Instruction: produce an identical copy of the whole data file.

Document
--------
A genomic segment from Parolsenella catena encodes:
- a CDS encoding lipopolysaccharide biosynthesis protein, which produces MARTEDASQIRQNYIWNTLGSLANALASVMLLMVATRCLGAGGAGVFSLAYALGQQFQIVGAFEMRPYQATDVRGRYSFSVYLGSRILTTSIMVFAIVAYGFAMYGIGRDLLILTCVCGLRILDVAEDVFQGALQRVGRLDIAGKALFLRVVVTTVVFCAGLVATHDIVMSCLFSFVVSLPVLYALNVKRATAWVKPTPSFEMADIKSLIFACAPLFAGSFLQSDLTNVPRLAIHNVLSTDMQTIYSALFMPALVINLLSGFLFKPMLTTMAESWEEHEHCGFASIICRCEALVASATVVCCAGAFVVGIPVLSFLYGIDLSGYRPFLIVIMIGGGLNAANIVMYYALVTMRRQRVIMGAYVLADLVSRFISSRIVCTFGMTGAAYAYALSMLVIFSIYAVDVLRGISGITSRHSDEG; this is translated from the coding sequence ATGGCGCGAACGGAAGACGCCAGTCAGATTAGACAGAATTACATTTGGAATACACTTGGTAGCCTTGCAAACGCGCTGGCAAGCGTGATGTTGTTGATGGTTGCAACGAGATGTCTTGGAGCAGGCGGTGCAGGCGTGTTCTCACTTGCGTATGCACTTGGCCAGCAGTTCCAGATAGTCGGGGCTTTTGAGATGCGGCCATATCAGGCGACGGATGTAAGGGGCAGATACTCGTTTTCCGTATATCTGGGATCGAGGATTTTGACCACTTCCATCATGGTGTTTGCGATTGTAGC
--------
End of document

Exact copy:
A genomic segment from Parolsenella catena encodes:
- a CDS encoding lipopolysaccharide biosynthesis protein, which produces MARTEDASQIRQNYIWNTLGSLANALASVMLLMVATRCLGAGGAGVFSLAYALGQQFQIVGAFEMRPYQATDVRGRYSFSVYLGSRILTTSIMVFAIVAYGFAMYGIGRDLLILTCVCGLRILDVAEDVFQGALQRVGRLDIAGKALFLRVVVTTVVFCAGLVATHDIVMSCLFSFVVSLPVLYALNVKRATAWVKPTPSFEMADIKSLIFACAPLFAGSFLQSDLTNVPRLAIHNVLSTDMQTIYSALFMPALVINLLSGFLFKPMLTTMAESWEEHEHCGFASIICRCEALVASATVVCCAGAFVVGIPVLSFLYGIDLSGYRPFLIVIMIGGGLNAANIVMYYALVTMRRQRVIMGAYVLADLVSRFISSRIVCTFGMTGAAYAYALSMLVIFSIYAVDVLRGISGITSRHSDEG; this is translated from the coding sequence ATGGCGCGAACGGAAGACGCCAGTCAGATTAGACAGAATTACATTTGGAATACACTTGGTAGCCTTGCAAACGCGCTGGCAAGCGTGATGTTGTTGATGGTTGCAACGAGATGTCTTGGAGCAGGCGGTGCAGGCGTGTTCTCACTTGCGTATGCACTTGGCCAGCAGTTCCAGATAGTCGGGGCTTTTGAGATGCGGCCATATCAGGCGACGGATGTAAGGGGCAGATACTCGTTTTCCGTATATCTGGGATCGAGGATTTTGACCACTTCCATCATGGTGTTTGCGATTGTAGC